In Chapter the IAP presents its recommendations, addressed to the range of stakeholders: UN Member States, the UN system, private sector actors, development cooperation partners, the EWEC global partners, the UN Global Compact, as well as civil society, including adolescents and youth
The stakes are highest for the younger generations. What world will they be inheriting in 2030—will it be business as usual, or the transformative change they have been promised?
To achieve universal access to services and protect the health and related rights of women, children and adolescents, governments should regulate private as well as public sector providers. Parliaments should strengthen legislation and ensure oversight for its enforcement. The UHC2030 partnership should drive political leadership at the highest level to address private sector transparency and accountability.
Ministries of health should integrate for-profit providers into national health governance systems by developing private sector stewardship and accountability strategies.
Parliaments should enact and strengthen legislation governing the parameters for private sector engagement in health, and ensure meaningful oversight and enforcement.
The UHC2030 partnership should help drive action to ensure comprehensive national policies and transnational collaboration for addressing private sector accountability. It should position women, children and adolescents—and accountability for their health and rights—at the forefront of the global UHC agenda. A comprehensive approach is warranted, including but going beyond the roles of ministries of health, to involve a range of sectors in holding industries to account for their impacts on nutrition, environmental and other social and economic determinants of health.
To ensure equitable, affordable access to quality essential medicines and related health products for all women, children and adolescents, governments and parliaments should strengthen policies and regulation governing the pharmaceutical industry.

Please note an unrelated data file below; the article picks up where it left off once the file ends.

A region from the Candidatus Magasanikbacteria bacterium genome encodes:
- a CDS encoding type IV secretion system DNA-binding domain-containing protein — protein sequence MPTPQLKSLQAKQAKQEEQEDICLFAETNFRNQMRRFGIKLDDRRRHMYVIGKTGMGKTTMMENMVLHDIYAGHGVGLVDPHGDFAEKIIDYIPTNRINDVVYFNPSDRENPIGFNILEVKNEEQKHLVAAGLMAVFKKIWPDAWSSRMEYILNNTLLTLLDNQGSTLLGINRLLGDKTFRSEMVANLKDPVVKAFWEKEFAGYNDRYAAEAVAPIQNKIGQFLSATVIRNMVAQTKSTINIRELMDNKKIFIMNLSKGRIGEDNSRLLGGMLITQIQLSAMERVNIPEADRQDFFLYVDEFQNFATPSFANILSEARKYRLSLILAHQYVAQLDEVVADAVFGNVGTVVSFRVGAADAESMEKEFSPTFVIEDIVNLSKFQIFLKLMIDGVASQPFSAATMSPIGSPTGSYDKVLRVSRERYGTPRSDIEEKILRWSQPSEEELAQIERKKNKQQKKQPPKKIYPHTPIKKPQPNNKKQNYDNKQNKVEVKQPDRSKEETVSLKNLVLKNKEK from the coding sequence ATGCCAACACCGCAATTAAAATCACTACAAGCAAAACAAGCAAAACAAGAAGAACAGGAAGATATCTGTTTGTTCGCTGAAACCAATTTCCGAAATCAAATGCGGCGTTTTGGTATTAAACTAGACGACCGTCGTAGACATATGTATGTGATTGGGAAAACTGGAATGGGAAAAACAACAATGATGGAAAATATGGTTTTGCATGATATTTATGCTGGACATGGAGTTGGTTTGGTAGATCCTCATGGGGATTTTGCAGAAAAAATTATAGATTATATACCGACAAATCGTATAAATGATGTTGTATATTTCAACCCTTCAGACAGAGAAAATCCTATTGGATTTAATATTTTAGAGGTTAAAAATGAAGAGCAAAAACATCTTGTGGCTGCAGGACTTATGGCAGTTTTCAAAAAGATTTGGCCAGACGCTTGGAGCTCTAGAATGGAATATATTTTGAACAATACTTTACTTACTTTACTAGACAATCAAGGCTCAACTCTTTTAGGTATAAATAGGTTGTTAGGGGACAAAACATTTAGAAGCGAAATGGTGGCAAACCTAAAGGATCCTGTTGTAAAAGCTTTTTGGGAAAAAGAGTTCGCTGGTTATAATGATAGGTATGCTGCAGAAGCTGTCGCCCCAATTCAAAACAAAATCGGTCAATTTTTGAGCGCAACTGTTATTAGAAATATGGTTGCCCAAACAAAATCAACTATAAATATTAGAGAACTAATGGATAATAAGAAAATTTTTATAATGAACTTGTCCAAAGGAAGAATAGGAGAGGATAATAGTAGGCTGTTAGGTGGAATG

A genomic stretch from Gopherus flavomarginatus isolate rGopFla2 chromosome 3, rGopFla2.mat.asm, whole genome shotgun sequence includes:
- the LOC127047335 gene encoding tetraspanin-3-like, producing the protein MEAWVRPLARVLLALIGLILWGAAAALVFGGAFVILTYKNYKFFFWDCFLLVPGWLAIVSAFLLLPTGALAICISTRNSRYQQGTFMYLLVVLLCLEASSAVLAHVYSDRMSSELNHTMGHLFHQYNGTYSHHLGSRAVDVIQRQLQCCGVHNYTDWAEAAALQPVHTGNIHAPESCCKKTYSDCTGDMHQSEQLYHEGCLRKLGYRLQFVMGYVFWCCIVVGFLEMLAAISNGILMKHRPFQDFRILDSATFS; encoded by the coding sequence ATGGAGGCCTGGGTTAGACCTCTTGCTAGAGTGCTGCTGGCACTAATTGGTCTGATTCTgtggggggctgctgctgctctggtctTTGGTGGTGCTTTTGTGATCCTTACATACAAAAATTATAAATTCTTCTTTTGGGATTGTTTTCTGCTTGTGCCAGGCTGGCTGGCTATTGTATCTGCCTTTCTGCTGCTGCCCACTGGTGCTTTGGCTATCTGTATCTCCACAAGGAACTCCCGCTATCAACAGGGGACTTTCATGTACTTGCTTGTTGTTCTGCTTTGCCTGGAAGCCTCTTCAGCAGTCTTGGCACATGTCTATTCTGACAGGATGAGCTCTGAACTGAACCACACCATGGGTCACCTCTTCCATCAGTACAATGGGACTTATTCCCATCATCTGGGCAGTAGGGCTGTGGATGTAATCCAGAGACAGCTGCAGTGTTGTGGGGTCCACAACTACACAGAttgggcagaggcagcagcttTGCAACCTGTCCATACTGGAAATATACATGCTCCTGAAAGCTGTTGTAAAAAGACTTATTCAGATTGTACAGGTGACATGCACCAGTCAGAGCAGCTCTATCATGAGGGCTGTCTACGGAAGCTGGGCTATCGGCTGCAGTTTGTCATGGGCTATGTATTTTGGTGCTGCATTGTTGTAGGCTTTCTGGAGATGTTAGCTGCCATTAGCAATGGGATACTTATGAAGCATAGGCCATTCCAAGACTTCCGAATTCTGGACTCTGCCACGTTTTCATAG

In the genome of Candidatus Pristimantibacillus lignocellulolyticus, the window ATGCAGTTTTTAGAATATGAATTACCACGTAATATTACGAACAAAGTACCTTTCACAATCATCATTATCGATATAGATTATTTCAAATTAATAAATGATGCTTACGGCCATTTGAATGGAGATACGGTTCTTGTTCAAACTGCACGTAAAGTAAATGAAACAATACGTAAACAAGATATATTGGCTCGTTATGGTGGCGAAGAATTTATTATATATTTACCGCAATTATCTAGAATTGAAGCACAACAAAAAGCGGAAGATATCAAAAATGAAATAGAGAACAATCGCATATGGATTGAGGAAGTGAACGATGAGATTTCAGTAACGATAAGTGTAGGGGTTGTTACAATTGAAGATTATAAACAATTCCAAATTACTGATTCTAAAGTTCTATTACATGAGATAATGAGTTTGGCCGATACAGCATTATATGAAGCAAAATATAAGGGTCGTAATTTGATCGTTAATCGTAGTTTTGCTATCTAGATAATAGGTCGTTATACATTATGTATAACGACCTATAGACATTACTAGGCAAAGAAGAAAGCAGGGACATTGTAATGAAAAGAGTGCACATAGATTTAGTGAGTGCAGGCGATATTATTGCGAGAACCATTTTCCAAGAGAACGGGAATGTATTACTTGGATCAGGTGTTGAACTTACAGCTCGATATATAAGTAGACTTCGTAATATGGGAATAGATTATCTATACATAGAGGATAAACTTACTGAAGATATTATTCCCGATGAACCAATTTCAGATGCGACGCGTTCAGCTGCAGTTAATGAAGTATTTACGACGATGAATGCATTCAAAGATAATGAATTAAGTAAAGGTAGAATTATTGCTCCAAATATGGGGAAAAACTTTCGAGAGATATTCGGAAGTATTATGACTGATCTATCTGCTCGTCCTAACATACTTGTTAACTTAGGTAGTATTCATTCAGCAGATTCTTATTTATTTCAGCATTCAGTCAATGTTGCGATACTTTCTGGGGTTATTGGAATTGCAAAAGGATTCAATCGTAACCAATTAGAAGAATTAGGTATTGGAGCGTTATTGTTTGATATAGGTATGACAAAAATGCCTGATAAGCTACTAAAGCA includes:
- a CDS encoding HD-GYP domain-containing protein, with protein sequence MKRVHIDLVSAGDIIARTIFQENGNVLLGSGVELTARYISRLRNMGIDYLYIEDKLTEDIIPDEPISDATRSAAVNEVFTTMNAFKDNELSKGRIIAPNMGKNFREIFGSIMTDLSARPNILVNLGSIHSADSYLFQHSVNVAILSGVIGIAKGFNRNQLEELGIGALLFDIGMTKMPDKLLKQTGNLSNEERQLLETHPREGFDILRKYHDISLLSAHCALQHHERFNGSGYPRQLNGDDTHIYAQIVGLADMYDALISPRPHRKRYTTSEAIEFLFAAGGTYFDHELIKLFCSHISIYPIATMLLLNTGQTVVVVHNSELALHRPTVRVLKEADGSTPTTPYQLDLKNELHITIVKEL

Strengthening the accountability of the pharmaceutical industry as a whole to align it with public health should involve a mix of effective self-regulation by pharmaceutical companies in compliance with policies, laws and robust internal codes of conduct and strictly enforced government and legal regulations, alongside policies that offer incentives for companies.
Ministries of health and public regulatory and procurement agencies should strengthen the policies and regulations governing the pharmaceutical industry and other actors involved in delivering medicines, in collaboration with ministries of finance and trade, among others.
Parliamentarians should strengthen legislation and oversight to ensure that public and private actors involved in the provision of essential medicines are aligned with rights-to-health and fairpricing principles.
To tackle rising obesity and NCDs among women, children and adolescents, governments and parliaments should regulate the food and beverage industry, and adopt a binding global convention. Ministries of education and health should educate students and the public at large about diet and exercise, and set standards in school-based programmes. Related commitments should be included in the next G20 Summit agenda.
UN Member States should develop a binding global convention to promote healthy diets and restrict marketing of unhealthy commodities by the food and beverage industry, with particular attention to women, children and adolescents.
The convention, to be negotiated after broad public consultation, should:
National governments, parliaments and the judiciary should enact and enforce regulations and legislation to curb the food and beverage industry’s production and marketing of unhealthy products, with particular attention to women, children and adolescents.
Governments and companies should ensure that socially responsible commitments to women’s, children’s and adolescents’ health are included in the agenda of the next G20 Summit, with a focus on tackling obesity and NCDs.
They should ensure clear targets and independent monitoring mechanisms to track implementation of the commitments. Minimum do-no-harm standards on public health should be established for companies joining the B20 (representing the G20 business community); these should extend across the borders of corporate operations, including through extraterritorial enforcement mechanisms.